There is no questioning the success and popularity of public charter schools. In 1992, Minnesota became the first state to establish charter schools and today more than 57,000 students are enrolled in 168 schools. That represents 6.7% of the school-age population. Growth in the past 13 years has exploded to the tune of 40,000 new students.

With the popularity, charter schools are facing challenges. And with the challenges come opportunity.

In recent weeks the effect of charter school enrollment on traditional public schools has come into focus. Should there be caps on the number of authorized charter schools and enrollment? Much of the discussion has surfaced in the Minneapolis and St. Paul school systems. Both are experiencing significant enrollment declines due in part to charter schools, open enrollment to other districts and changing demographics.

We do not believe stemming the growth of charter schools through legislation is a solution to this underlying problem. Applying caps would simply mask those problems. Districts facing enrollment departures would be better served asking parents and students why they are choosing alternative schools. The reasons students are leaving may not always be academic. We also believe that student moves can be a source of greater problems leading to stratified and segregated experiences for students.

But the challenges facing charter schools are an opportunity to address other issues. Simply put, charter school visibility to the general public must be improved. There is confusion and lack of awareness and interest in the growth of charter schools. This isn’t malevolent on anyone’s part but flows from the independent nature of charters.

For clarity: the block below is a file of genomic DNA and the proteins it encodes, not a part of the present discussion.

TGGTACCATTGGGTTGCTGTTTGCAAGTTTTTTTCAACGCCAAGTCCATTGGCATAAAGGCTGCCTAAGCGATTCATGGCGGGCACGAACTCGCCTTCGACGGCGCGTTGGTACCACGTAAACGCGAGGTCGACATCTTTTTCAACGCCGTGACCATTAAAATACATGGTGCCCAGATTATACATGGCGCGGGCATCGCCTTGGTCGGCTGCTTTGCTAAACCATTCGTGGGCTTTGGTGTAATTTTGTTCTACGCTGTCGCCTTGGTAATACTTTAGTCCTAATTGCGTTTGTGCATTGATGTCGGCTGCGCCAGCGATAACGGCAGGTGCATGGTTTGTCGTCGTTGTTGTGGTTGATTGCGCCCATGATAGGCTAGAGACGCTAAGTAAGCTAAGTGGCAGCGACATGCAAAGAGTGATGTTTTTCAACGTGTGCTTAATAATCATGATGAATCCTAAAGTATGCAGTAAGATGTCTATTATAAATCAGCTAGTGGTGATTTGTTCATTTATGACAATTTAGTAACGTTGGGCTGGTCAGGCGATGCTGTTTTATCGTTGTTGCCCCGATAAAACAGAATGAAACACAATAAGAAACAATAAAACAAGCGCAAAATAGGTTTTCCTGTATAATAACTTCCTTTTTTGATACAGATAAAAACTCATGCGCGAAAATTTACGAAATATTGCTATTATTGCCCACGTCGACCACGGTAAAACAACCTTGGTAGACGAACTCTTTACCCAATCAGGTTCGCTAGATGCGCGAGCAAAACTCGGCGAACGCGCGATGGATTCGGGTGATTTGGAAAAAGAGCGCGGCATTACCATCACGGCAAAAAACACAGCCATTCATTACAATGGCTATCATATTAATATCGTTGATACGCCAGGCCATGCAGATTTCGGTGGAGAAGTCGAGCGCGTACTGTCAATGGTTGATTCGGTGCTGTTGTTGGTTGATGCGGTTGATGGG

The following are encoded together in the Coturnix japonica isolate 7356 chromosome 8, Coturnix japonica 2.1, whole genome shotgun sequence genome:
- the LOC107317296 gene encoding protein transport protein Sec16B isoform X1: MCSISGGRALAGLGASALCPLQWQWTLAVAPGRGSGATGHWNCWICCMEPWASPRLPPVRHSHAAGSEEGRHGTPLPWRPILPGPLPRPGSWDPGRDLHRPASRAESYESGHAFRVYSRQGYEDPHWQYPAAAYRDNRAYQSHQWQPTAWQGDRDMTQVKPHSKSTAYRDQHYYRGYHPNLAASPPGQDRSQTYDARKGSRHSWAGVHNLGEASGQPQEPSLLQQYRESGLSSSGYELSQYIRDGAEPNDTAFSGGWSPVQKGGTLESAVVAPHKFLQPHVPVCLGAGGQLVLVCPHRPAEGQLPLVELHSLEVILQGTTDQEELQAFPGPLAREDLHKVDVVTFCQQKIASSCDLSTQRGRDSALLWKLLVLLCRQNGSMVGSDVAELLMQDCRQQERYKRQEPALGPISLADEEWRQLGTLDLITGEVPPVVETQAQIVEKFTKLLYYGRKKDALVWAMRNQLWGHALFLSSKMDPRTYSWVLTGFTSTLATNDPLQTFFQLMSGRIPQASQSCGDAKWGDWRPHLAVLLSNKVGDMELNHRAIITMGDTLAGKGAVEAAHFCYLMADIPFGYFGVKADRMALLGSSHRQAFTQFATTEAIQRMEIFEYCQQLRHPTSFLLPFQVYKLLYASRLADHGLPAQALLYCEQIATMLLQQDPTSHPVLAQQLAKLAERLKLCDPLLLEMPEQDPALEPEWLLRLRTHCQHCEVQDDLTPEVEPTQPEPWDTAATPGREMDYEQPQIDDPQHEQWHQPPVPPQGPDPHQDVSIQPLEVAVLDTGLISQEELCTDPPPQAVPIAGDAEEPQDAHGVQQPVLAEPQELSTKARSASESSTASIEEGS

For traditional public schools, citizens have direct ties to their schools via oversight, public elections and, when required, voter approvals for public school issues, including operating funds and building needs.

Public charter schools are each their own district and governed by a school board — often parents and teachers — elected by the stakeholders of the charter. Charter schools have many of the same reporting requirements of traditional schools but their focused audience is smaller and more dispersed. The visibility charters now lack could benefit from a common statewide development and review calendar, and an annual meeting and report that reviews charter school development for the previous year and plans for the year ahead.

Charter school visibility would be greatly improved by the state providing the public with details involving new schools and buildings as part of a well-advertised annual statewide report. The Minnesota Department of Education should be tasked with providing consolidated information in this annual report to help the public understand the value of each charter investment. This includes the intended population to be served, the curriculum, student services, extracurricular activities and facilities.

In recent years numerous public charters have occupied new buildings. Quality space to teach students is essential for all students. The financial mechanism for funding and building a charter school is significantly different than traditional public schools that rely on voter-approved bonds to upgrade or build new schools. A charter building is constructed by a private owner and leased to the school. Lease-aid funds from the state cover the school’s cost.

This is also an opportunity to answer two important questions. What does the charter school offer that the traditional school district does not? Why won’t traditional school do likewise?

Ultimately, it is the Legislature that is the final supervising and oversight authority for charter schools. It is the necessary link between schools and the public. It rests with the Legislature to ensure visibility for the charter movement and accountability to the public that funds charter schools.

– An editorial from the Adams ECM Publishers Editorial Board. Reactions welcome – send to

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